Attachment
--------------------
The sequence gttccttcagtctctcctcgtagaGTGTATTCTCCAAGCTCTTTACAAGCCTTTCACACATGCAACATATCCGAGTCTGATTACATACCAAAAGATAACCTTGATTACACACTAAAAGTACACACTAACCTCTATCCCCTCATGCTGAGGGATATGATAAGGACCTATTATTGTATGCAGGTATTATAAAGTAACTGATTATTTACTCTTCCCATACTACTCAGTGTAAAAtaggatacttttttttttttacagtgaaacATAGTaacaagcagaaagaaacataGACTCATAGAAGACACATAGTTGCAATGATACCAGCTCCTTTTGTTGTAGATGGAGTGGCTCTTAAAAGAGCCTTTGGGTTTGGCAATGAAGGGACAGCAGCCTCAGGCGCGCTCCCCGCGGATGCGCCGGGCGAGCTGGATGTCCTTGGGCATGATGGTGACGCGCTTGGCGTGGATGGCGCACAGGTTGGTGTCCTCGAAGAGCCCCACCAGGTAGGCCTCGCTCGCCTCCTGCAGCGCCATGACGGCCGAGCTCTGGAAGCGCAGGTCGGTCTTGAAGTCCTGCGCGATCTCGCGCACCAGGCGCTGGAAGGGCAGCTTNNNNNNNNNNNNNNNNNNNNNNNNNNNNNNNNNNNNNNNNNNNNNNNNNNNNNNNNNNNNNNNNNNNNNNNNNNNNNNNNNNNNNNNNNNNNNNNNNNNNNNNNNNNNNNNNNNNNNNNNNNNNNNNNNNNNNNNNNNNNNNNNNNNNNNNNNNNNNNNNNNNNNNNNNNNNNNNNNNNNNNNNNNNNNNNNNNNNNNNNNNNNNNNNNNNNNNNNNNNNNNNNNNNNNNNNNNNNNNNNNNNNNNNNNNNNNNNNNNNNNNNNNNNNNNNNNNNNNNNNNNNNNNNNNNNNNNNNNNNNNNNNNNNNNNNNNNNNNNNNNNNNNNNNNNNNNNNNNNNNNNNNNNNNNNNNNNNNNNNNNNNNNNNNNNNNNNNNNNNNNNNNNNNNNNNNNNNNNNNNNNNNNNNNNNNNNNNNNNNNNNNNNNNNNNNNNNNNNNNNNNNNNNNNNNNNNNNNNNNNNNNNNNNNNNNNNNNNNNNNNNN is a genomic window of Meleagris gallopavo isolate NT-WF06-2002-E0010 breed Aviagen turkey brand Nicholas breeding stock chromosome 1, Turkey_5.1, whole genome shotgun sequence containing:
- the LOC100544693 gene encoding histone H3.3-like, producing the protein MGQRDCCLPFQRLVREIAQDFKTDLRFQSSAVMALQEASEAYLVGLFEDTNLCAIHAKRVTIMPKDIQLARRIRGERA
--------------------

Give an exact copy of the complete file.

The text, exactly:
The sequence gttccttcagtctctcctcgtagaGTGTATTCTCCAAGCTCTTTACAAGCCTTTCACACATGCAACATATCCGAGTCTGATTACATACCAAAAGATAACCTTGATTACACACTAAAAGTACACACTAACCTCTATCCCCTCATGCTGAGGGATATGATAAGGACCTATTATTGTATGCAGGTATTATAAAGTAACTGATTATTTACTCTTCCCATACTACTCAGTGTAAAAtaggatacttttttttttttacagtgaaacATAGTaacaagcagaaagaaacataGACTCATAGAAGACACATAGTTGCAATGATACCAGCTCCTTTTGTTGTAGATGGAGTGGCTCTTAAAAGAGCCTTTGGGTTTGGCAATGAAGGGACAGCAGCCTCAGGCGCGCTCCCCGCGGATGCGCCGGGCGAGCTGGATGTCCTTGGGCATGATGGTGACGCGCTTGGCGTGGATGGCGCACAGGTTGGTGTCCTCGAAGAGCCCCACCAGGTAGGCCTCGCTCGCCTCCTGCAGCGCCATGACGGCCGAGCTCTGGAAGCGCAGGTCGGTCTTGAAGTCCTGCGCGATCTCGCGCACCAGGCGCTGGAAGGGCAGCTTNNNNNNNNNNNNNNNNNNNNNNNNNNNNNNNNNNNNNNNNNNNNNNNNNNNNNNNNNNNNNNNNNNNNNNNNNNNNNNNNNNNNNNNNNNNNNNNNNNNNNNNNNNNNNNNNNNNNNNNNNNNNNNNNNNNNNNNNNNNNNNNNNNNNNNNNNNNNNNNNNNNNNNNNNNNNNNNNNNNNNNNNNNNNNNNNNNNNNNNNNNNNNNNNNNNNNNNNNNNNNNNNNNNNNNNNNNNNNNNNNNNNNNNNNNNNNNNNNNNNNNNNNNNNNNNNNNNNNNNNNNNNNNNNNNNNNNNNNNNNNNNNNNNNNNNNNNNNNNNNNNNNNNNNNNNNNNNNNNNNNNNNNNNNNNNNNNNNNNNNNNNNNNNNNNNNNNNNNNNNNNNNNNNNNNNNNNNNNNNNNNNNNNNNNNNNNNNNNNNNNNNNNNNNNNNNNNNNNNNNNNNNNNNNNNNNNNNNNNNNNNNNNNNNNNNNNNNNNNNNNNN is a genomic window of Meleagris gallopavo isolate NT-WF06-2002-E0010 breed Aviagen turkey brand Nicholas breeding stock chromosome 1, Turkey_5.1, whole genome shotgun sequence containing:
- the LOC100544693 gene encoding histone H3.3-like, producing the protein MGQRDCCLPFQRLVREIAQDFKTDLRFQSSAVMALQEASEAYLVGLFEDTNLCAIHAKRVTIMPKDIQLARRIRGERA